Possible health risk from handling captive sea turtles identified
Handling captive turtles can be a health risk. Photo credit Michelle de Villiers.
Potential exposure to septicaemia, pneumonia, meningitis and acute renal failure
February 2013. Tourists coming into contact with sea turtles at holiday attractions face a risk of health problems, according to research published by the Journal of the Royal Society of Medicine (JRSM) Short Reports. Encountering free-living sea turtles in nature is quite safe, but contact with wild-caught and captive-housed sea turtles, typically through handling turtles in confined pools or through consuming turtle products, carries the risk of exposure to toxic contaminants and to zoonotic (animal to human) pathogens such as bacteria, viruses, fungi and parasites. Symptoms, which may take some time to emerge, can resemble gastrointestinal disorders or flu but people more severely affected can suffer septicaemia, pneumonia, meningitis and acute renal failure.
The biggest bacterial culprits are E.Coli and Salmonella, although there are some lower infection threats from viruses such as Vibrio. Fungi and parasites represent the area of least concern.
Cayman Turtle Farm in Grand Cayman
The review included a case study of the Cayman Turtle Farm in Grand Cayman, which between 2007 and 2011 attracted approximately 1.2 million visitors. CTF sells farmed turtle meat to the public and local restaurants. One of the researchers, Clifford Warwick of the Emergent Disease Foundation, said: "The subsequent distribution of visitors exposed to turtle farm conditions may also involve opportunities for further dissemination of contaminants into established tourist hubs including cruise ship and airline carriers."
The turtles can be kept in cramped and dirty conditions. Photo credit World Society for the Protection of Animals.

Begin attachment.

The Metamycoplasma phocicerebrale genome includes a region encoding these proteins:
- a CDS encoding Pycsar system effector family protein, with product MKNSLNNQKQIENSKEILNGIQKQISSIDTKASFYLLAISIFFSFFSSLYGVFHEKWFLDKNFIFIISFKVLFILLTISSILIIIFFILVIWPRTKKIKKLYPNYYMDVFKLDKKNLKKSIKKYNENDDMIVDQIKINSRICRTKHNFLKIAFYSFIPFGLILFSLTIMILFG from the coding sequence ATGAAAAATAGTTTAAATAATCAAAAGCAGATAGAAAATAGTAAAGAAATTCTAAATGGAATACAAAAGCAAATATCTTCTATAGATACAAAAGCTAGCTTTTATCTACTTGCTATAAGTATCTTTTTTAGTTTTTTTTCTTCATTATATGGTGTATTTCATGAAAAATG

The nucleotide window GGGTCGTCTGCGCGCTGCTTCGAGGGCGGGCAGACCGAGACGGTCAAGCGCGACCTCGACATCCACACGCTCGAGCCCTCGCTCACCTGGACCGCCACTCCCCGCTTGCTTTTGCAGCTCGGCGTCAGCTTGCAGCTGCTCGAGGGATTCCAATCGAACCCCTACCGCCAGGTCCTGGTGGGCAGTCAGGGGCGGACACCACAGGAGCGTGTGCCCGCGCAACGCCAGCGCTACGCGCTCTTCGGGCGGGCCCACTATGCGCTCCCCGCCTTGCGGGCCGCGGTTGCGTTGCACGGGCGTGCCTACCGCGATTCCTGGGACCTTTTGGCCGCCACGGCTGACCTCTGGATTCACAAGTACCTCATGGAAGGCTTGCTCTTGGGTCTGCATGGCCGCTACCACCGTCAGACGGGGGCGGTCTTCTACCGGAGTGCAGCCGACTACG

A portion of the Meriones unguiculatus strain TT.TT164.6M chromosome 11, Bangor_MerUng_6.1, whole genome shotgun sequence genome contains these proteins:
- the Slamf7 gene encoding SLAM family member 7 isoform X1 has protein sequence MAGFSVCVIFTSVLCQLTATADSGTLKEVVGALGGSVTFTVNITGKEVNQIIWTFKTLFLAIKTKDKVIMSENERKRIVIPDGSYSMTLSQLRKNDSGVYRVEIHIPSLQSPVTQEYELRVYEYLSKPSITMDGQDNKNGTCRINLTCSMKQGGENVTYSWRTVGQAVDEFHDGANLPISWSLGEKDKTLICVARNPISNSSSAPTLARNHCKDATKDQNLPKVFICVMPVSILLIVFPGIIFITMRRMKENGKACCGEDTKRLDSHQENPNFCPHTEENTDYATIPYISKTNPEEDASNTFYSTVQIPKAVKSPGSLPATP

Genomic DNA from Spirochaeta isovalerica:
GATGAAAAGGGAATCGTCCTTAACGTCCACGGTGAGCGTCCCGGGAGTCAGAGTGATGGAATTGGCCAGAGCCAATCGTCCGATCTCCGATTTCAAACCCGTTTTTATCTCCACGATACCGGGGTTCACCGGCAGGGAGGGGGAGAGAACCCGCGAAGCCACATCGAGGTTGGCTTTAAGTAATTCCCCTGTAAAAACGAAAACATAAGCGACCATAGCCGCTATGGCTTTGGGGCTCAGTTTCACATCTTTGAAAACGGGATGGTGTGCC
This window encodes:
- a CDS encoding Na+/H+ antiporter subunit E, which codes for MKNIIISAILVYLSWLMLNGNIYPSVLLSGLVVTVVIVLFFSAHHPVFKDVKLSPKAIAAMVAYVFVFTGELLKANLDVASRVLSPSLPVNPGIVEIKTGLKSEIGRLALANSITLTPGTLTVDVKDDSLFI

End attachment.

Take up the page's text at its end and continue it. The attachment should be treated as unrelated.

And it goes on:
Warwick added that awareness of potential threats may be modest among health-care professionals and low among the public. "To prevent and control the spreading of sea turtle-related disease, greater awareness is needed among health-care professionals regarding potential pathogens and toxic contaminants from sea turtles, as well as key signs and symptoms of typical illnesses."
The study was funded by the World Society for the Protection of Animals. Warwick said: "Significantly, the captive farming of turtles arguably increases the threat to health, in particular from bacteria, due to the practice of housing many turtles in a relatively confined space and under intensive conditions."
Warwick concluded: "People should avoid food derived from sea turtles and perhaps also other relatively long-lived species regardless of their role in the food chain as all these animals potentially have more time in which to accumulate hazardous organisms and toxins and present an increased risk of animal-linked human pathology."
World Society for the Protection of Animals
After hearing concerning reports over the level of care of some 9,000 endangered Green sea turtles at CTF, the World Society for the Protection of Animals (WSPA) ran an investigation and produced a scientific assessment of the Farm last year.
The global animal welfare charity, who funded this research, has been attempting to work with the facility to raise awareness of sea turtle welfare and to raise standards which will ultimately mean a transition away from the intensive commercial production of these endangered animals.
Dr Neil D'Cruze, WSPA Wildlife Campaign Lead said: "WSPA is unsurprised to hear that the handling of captive Green sea turtles poses a potential threat to the visiting public. This independent peer reviewed scientific paper demonstrates that the recent assessment of the Farm's operations is inherently flawed."
Conntact between turtles and humans should halt
Clifford Warwick expressed concerns that awareness of the potential human health threats posed by facilities such as the CTF may not be well understood by healthcare professionals and public awareness may be even lower, stating that overcoming this would be key to prevent and control the spread of sea turtle-related diseases.
Due to this low awareness people rarely trace back or attribute their illness to a recent experience handling wild sea turtles. This, along with the often generic nature of the symptoms, makes it hard to track the full distribution of these pathogens.
Dr D'Cruze added: "We hope that the Cayman Turtle Farm recognizes that the only real way to completely remove the human health threat will be to end the ‘unique wildlife encounter' currently at the facility and takes steps to do so, which will also immediately improve the lives of the turtles in their care."